Biden's pension relief flows to IG bonds

IFR 2499 - 02 Sep 2023 - 08 Sep 2023
4 min read
Sunny Oh

As part of the Biden administration’s American Rescue Plan Act of 2021 – which unleashed US$1.9trn of stimulus spending – the US government is injecting US$80bn–$90bn of cash into underfunded pension plans.

A large part of this infusion is making its way into the bond market this year, either in the form of investments in highly rated corporate paper or US Treasury debt.

“A lot of money is coming from the pension relief provided by the government,” said a senior DCM banker.

The Special Financial Assistance programme is intended for so-called Taft-Hartley pension plans, such as those run by labour unions like the Teamsters, which represents millions of truck drivers and delivery workers across the US. Funding levels for many of these plans have deteriorated because of a declining base of contributors and the overhang of benefit increases in the 1990s.

Despite the amount of cash deployed by the SFA, the measure has not attracted much attention as it only represented a sliver of the broader stimulus bill. In addition, much of the assistance has only started to flow this year after a lengthy public consultation.

“It fell under the radar, maybe because it was a bit too technical to warrant those snazzy headlines,” said Christopher Wroblewski, co-head of solutions strategy for LGIM America. “This is a once-in-a-generation opportunity for these plans. It’s not a loan, and it doesn’t need to be paid back."

The Pension Benefit Guaranty Corp – a US government agency which serves as an insurance scheme for insolvent pension plans – has funnelled around US$52bn into Taft-Hartley pension plans as of August 1.

The agency expects to disburse more funds this year, with applications from nearly two dozen pension plans still under review. The goal is for the programme to provide pension funds with enough assets to pay for member benefits until 2051.

Under the finalised SFA rules, pension plans must direct around 66% of the funds towards investment-grade fixed-income assets, which includes US Treasuries. If invested in corporate bonds, the securities must be registered with the SEC. The remaining 33% can go to riskier investments such as equities.

“If US$90bn needs to be distributed, and two-thirds goes to investment-grade fixed income, US$60bn is a lot of new money,” said Wroblewski, using the higher range of estimates for the programme's eventual size.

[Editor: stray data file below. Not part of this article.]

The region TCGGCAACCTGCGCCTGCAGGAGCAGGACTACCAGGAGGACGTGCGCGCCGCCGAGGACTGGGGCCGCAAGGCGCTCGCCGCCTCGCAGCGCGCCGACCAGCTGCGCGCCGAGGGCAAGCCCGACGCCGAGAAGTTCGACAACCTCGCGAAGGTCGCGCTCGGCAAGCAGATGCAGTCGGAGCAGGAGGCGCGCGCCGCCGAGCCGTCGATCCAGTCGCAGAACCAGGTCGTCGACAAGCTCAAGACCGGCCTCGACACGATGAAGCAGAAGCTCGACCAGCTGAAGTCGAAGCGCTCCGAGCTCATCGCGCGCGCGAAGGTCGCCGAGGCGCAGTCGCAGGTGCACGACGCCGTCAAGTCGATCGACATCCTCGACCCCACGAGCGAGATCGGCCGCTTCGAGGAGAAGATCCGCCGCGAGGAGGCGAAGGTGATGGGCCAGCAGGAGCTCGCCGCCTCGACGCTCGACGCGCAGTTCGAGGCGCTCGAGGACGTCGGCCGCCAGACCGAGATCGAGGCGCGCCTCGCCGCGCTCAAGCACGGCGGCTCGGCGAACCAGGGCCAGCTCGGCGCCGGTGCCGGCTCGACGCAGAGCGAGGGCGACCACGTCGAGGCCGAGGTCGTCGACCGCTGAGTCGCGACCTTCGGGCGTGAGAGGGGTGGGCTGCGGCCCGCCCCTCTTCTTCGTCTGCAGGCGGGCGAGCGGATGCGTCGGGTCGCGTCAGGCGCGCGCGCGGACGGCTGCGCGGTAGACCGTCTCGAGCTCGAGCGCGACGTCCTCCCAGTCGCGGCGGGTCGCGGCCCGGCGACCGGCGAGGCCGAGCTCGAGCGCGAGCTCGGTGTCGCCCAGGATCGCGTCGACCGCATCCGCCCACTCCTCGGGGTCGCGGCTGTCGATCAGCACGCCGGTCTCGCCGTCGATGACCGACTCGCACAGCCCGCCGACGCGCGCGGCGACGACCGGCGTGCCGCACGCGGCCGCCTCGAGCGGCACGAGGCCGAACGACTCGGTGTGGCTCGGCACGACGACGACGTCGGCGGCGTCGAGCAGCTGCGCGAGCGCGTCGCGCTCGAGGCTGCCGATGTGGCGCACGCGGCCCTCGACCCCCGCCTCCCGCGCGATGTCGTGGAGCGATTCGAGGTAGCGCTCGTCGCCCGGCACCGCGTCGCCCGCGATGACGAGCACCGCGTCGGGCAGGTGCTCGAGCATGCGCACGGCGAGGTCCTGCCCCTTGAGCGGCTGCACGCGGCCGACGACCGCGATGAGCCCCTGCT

He noted the pension relief measure was a clear "tailwind" for the asset class.

Staying conservative

When the PBGC started to solicit comments on the programme in 2021, the federal agency had initially proposed all the funds go to high-grade bonds.

Asset managers including Invesco and BlackRock pushed back, noting such meager-yielding assets were unlikely to match the discount rate used to calculate the level of assistance for pension plans. In 2021, an index comprising high-grade corporate bonds and US Treasuries might have only yielded 1%–2%, as the US Federal Reserve had kept its benchmark interest rate at rock-bottom that year.

But after a series of rate hikes in 2022 and 2023, highly rated corporate bonds are now more than able to meet pension funds' hurdle rates. The average US investment-grade bond yield was 5.68% as of August 30, according to ICE BofA index data.

Moreover, hurdle rates are dictated by the time of the application. Pension funds that submitted their requests earlier in 2023 were able to have a lower discount rate even as the Fed has raised interest rates by 100bp this year.

"The rates for many plans are still closer to 3.5%–4% as opposed to where current market rates would indicate," said Wroblewski. "This is why many plans are opting for a more conservative approach. They are able to exceed these hurdle rates of closer to 4% with a conservative portfolio, built with Treasuries and corporate bonds. There is less of a need to include equities in the mix."

Some pension funds are throwing all the SFA funds into high-grade fixed income, eschewing the opportunity to earn additional returns in riskier investments, he said.